At The Feinstein Institute for Medical Research, we know that research holds the key to the future of medicine. Learn more about the topics of research we study every day at The Feinstein Institute.
The field of human genetics and genomics is expanding faster than any other area of science, and our findings are leading to whole new understandings of a myriad of diseases and normal human states.
At the Feinstein Institute’s Robert S. Boas Center for Genomics and Human Genetics, our scientists are combing the genome to find risk genes for a number of common human conditions – from autoimmune disorders like lupus and rheumatoid arthritis, to Alzheimer’s disease and schizophrenia. We are also pursuing the identification of genes for absolute pitch and a fascinating sensory condition called synesthesia, as well as other human traits related to memory and cognition.
Our scientists have played a major role in identifying the risk genes involved in systemic lupus erythematosus, and we are leading or participating in international efforts to define the genetics of autoimmune diseases such as Rheumatoid Arthritis, Myasthenia Gravis, Alopecia Areata, Polymyositis, and IgA deficiency.
In addition to these genetic studies, the Boas Center has developed robotic facilities for the preparation, storage and distribution of biospecimens, including large collections of DNA. This is complemented by a state of the art bioinformatics team that is able to create custom data management systems for Feinstein Investigators. These resources have enabled the Feinstein Institute to spearhead a new program known as the BioGene Cohort Program – a comprehensive approach to enlisting patients throughout North Shore-LIJ Health System to allow their DNA specimens to be linked to medical information. This will facilitate rapid discovery of new relationships between genetic variation and medical conditions, treatment responses and outcome, and ultimately, become the first step in developing a truly personalized approach to medical care.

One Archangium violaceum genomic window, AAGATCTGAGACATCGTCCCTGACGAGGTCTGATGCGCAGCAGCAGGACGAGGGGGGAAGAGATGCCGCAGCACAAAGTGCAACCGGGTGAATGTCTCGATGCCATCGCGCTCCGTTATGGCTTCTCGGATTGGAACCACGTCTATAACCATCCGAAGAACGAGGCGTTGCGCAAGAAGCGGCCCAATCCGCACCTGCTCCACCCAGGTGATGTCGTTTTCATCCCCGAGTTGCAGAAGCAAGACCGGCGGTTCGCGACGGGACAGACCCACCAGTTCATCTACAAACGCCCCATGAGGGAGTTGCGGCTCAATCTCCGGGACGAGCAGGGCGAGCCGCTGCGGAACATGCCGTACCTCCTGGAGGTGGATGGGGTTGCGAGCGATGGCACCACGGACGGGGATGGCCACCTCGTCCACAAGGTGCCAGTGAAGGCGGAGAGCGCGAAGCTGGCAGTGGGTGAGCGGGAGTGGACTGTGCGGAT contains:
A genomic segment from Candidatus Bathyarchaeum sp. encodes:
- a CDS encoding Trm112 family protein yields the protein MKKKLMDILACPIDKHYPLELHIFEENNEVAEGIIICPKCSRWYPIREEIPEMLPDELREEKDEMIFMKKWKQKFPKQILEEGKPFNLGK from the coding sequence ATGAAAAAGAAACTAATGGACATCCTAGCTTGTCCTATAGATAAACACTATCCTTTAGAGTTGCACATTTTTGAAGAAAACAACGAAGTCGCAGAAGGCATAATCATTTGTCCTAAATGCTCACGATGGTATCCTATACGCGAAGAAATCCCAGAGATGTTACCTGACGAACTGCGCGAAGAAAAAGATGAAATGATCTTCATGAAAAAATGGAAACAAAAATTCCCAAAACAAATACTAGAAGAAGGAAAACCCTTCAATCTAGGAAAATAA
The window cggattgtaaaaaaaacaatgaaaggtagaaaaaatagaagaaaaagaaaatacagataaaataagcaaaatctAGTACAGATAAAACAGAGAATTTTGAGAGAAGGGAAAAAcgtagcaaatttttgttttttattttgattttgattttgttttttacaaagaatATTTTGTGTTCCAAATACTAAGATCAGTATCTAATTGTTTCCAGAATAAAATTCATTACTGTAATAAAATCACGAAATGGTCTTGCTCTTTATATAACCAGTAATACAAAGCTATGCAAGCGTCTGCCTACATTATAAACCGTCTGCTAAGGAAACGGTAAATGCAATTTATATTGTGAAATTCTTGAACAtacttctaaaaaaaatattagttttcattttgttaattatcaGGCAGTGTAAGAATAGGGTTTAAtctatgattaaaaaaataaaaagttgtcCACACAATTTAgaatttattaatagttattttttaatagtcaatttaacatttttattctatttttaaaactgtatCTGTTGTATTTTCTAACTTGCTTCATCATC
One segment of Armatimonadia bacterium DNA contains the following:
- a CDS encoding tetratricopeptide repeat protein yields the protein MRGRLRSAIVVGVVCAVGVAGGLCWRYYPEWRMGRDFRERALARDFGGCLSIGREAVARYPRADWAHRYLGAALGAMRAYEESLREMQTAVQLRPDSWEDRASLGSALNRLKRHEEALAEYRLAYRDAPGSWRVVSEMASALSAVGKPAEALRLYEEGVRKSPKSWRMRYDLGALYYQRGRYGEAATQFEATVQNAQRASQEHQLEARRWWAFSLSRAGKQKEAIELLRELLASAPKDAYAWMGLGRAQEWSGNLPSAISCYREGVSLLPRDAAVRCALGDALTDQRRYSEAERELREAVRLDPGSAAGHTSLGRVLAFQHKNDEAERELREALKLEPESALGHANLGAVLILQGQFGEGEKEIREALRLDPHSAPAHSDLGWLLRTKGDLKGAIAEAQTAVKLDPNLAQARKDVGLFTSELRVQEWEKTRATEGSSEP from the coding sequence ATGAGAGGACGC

The Feinstein Institute’s Robert S. Boas Center for Genomics and Human Genetics comprises:
- Laboratory of Genomics and Human Genetics
- Laboratory of Experimental Rheumatology
- North American Rheumatoid Arthritis Consortium (NARAC)
- Multiple Autoimmune Disease Genetics Consortium (MADGC)
- New York Rheumatoid Arthritis Registry
Principal investigators for genetic research include Peter Davies, PhD; Betty Diamond, MD; Peter K. Gregersen, MD; Percio S. Gulko, MD; Annette T. Lee, PhD; Todd Lencz, PhD; Jeffrey M. Lipton, MD, PhD and Anil Malhotra, MD.